Air Canada announced that it has invested $6.75 million in climate tech solutions company Carbon Engineering (CE), aimed at supporting the advancement of its technology that can capture carbon directly from the air at industrial scale.
Canada-based CE is focused on deploying its proprietary Direct Air Capture (DAC) technology. DAC technology, listed by the IEA as a key carbon removal option in the transition to a net-zero energy system, extracts CO2 directly from the atmosphere for use as a raw material or permanently removed when combined with storage. According to the landmark IPCC climate change mitigation study released earlier this year, scenarios that limit warming to 1.5°C include carbon dioxide removal methods scaling to billions of tons of removal annually over the coming decades, with DAC positioned to potentially account for a significant portion of the total.
The captured CO2 can be permanently stored deep underground, or it can alternatively be used to produce ultra-low carbon transportation fuels, such as sustainable aviation fuel (SAF), by combining atmospheric CO2 with clean hydrogen using CE’s AIR TO FUELS technology.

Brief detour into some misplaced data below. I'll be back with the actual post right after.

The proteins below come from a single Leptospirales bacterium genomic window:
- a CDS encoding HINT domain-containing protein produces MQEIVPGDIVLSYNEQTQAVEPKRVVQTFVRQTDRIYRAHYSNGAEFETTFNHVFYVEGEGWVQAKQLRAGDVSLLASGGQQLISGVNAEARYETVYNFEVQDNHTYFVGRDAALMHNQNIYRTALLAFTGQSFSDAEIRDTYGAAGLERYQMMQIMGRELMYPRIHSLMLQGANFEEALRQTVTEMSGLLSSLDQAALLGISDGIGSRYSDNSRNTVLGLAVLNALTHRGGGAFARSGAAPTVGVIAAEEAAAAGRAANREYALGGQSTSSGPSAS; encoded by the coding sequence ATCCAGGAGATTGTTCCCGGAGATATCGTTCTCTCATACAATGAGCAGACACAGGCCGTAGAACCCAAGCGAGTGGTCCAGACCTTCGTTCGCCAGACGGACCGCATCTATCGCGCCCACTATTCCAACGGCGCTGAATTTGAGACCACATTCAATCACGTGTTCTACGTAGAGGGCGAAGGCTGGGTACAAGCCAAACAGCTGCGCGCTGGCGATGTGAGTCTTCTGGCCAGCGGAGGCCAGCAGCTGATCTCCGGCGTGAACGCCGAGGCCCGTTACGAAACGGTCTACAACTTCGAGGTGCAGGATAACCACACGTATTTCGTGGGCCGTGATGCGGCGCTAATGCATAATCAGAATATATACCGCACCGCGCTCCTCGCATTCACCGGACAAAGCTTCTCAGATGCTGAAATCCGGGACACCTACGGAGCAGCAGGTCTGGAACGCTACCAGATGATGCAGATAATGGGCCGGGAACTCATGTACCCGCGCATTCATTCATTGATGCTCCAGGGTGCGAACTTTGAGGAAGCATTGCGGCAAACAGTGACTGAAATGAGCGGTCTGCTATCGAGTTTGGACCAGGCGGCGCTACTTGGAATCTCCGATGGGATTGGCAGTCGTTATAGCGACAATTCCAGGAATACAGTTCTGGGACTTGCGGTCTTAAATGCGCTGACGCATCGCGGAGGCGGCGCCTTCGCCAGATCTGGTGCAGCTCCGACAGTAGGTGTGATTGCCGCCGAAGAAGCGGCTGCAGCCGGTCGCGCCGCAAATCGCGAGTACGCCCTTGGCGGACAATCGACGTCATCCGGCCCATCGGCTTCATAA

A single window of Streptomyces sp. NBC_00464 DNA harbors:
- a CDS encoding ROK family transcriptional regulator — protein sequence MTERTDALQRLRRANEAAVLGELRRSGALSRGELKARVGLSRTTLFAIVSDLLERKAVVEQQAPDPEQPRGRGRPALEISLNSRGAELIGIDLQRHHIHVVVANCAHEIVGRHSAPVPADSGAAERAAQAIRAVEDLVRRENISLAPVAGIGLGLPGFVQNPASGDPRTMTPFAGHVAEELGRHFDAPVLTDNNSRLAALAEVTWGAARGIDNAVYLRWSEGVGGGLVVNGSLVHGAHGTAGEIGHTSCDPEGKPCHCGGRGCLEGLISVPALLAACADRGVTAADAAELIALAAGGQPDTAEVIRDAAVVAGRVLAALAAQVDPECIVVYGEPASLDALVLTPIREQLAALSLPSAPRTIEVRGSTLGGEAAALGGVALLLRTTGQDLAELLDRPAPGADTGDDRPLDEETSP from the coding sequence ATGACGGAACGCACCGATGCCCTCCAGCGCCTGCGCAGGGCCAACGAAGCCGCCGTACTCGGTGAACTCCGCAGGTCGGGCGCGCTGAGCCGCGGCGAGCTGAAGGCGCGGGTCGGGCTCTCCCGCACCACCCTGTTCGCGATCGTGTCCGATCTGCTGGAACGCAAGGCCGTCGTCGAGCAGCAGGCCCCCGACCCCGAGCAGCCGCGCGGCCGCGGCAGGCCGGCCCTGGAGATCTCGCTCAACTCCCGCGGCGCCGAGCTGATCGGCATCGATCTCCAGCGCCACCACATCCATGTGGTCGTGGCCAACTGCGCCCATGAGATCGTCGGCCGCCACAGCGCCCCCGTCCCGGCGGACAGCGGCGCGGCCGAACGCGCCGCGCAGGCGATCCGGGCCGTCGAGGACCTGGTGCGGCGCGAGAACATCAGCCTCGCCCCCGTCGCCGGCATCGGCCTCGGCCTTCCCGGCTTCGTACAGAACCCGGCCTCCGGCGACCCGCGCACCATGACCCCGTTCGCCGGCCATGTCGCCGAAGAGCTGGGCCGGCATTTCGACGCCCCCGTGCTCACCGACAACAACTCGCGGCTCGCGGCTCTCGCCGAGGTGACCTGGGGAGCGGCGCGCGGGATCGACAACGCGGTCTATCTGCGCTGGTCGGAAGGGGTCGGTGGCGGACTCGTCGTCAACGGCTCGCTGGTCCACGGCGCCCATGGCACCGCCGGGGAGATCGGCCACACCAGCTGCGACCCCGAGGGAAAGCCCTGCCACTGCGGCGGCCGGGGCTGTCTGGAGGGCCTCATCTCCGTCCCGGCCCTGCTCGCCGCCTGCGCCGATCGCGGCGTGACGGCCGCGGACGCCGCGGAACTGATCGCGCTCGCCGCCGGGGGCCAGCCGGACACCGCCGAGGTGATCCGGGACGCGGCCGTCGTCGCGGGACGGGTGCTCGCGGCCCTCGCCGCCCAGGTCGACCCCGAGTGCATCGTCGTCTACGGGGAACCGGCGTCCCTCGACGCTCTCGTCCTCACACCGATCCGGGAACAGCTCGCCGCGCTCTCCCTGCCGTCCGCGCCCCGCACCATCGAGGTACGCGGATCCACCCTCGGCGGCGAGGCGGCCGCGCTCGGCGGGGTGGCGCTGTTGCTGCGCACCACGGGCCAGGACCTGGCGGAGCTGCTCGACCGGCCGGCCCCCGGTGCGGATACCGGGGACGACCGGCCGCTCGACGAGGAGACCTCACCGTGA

The investment follows Air Canada’s announcement last year of an agreement to work with CE on advancing aviation decarbonization solutions, exploring opportunities including DAC, SAF, and carbon removal technologies.
Air Canada announced a series of sustainability goals last year, including a commitment to achieve net-zero greenhouse gas emissions (GHG) throughout its global operations by 2050, along with interim targets to achieve 20% GHG net reductions from flights plus 30% GHG net reductions from ground operations by 2030, and a pledge to invest $50 million in SAF and carbon reductions and removals.
Michael Rousseau, President & Chief Executive Officer at Air Canada, said:
“Last year, we became the first Canadian airline to sign an MOU with CE to explore carbon capture scalability and other initiatives for our industry. We are proud to invest in CE to further advance new, transformational technologies towards carbon removal commercially.”